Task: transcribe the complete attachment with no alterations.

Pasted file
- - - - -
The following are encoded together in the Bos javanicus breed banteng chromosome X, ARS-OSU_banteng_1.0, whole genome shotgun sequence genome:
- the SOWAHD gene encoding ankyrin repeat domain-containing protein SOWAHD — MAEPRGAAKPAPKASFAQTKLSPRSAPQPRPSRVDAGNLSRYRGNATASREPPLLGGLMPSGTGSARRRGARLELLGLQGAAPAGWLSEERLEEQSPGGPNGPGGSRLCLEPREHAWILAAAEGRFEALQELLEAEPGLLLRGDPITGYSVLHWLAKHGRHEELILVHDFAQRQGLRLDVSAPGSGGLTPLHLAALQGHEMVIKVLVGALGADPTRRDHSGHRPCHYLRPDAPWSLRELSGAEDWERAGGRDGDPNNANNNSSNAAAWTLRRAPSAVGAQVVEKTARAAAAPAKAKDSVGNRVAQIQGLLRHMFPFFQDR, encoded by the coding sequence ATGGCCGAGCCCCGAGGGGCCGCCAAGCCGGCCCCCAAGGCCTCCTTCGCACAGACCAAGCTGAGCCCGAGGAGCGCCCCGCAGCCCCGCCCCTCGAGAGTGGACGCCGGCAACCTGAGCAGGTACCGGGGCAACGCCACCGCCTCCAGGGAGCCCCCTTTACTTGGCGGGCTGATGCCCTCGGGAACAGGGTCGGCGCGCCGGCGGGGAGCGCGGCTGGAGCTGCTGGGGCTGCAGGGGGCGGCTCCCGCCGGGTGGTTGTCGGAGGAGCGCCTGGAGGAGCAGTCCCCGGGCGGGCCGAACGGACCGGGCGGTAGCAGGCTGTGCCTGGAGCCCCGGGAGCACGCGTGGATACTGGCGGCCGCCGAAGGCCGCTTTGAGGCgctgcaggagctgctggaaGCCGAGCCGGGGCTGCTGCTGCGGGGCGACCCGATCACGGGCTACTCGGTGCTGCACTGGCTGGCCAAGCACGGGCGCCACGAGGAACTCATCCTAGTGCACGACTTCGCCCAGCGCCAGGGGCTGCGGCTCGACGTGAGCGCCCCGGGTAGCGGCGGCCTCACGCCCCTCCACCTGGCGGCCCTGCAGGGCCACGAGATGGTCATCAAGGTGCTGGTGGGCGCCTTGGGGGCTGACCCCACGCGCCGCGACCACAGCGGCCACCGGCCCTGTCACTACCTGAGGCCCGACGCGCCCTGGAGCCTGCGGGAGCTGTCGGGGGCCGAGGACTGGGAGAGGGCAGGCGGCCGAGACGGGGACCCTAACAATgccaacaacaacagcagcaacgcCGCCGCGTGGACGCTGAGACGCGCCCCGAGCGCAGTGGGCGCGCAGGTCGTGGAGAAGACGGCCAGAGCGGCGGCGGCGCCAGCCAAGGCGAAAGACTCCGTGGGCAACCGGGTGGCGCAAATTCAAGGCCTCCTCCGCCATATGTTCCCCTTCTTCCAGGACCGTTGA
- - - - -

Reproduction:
The following are encoded together in the Bos javanicus breed banteng chromosome X, ARS-OSU_banteng_1.0, whole genome shotgun sequence genome:
- the SOWAHD gene encoding ankyrin repeat domain-containing protein SOWAHD — MAEPRGAAKPAPKASFAQTKLSPRSAPQPRPSRVDAGNLSRYRGNATASREPPLLGGLMPSGTGSARRRGARLELLGLQGAAPAGWLSEERLEEQSPGGPNGPGGSRLCLEPREHAWILAAAEGRFEALQELLEAEPGLLLRGDPITGYSVLHWLAKHGRHEELILVHDFAQRQGLRLDVSAPGSGGLTPLHLAALQGHEMVIKVLVGALGADPTRRDHSGHRPCHYLRPDAPWSLRELSGAEDWERAGGRDGDPNNANNNSSNAAAWTLRRAPSAVGAQVVEKTARAAAAPAKAKDSVGNRVAQIQGLLRHMFPFFQDR, encoded by the coding sequence ATGGCCGAGCCCCGAGGGGCCGCCAAGCCGGCCCCCAAGGCCTCCTTCGCACAGACCAAGCTGAGCCCGAGGAGCGCCCCGCAGCCCCGCCCCTCGAGAGTGGACGCCGGCAACCTGAGCAGGTACCGGGGCAACGCCACCGCCTCCAGGGAGCCCCCTTTACTTGGCGGGCTGATGCCCTCGGGAACAGGGTCGGCGCGCCGGCGGGGAGCGCGGCTGGAGCTGCTGGGGCTGCAGGGGGCGGCTCCCGCCGGGTGGTTGTCGGAGGAGCGCCTGGAGGAGCAGTCCCCGGGCGGGCCGAACGGACCGGGCGGTAGCAGGCTGTGCCTGGAGCCCCGGGAGCACGCGTGGATACTGGCGGCCGCCGAAGGCCGCTTTGAGGCgctgcaggagctgctggaaGCCGAGCCGGGGCTGCTGCTGCGGGGCGACCCGATCACGGGCTACTCGGTGCTGCACTGGCTGGCCAAGCACGGGCGCCACGAGGAACTCATCCTAGTGCACGACTTCGCCCAGCGCCAGGGGCTGCGGCTCGACGTGAGCGCCCCGGGTAGCGGCGGCCTCACGCCCCTCCACCTGGCGGCCCTGCAGGGCCACGAGATGGTCATCAAGGTGCTGGTGGGCGCCTTGGGGGCTGACCCCACGCGCCGCGACCACAGCGGCCACCGGCCCTGTCACTACCTGAGGCCCGACGCGCCCTGGAGCCTGCGGGAGCTGTCGGGGGCCGAGGACTGGGAGAGGGCAGGCGGCCGAGACGGGGACCCTAACAATgccaacaacaacagcagcaacgcCGCCGCGTGGACGCTGAGACGCGCCCCGAGCGCAGTGGGCGCGCAGGTCGTGGAGAAGACGGCCAGAGCGGCGGCGGCGCCAGCCAAGGCGAAAGACTCCGTGGGCAACCGGGTGGCGCAAATTCAAGGCCTCCTCCGCCATATGTTCCCCTTCTTCCAGGACCGTTGA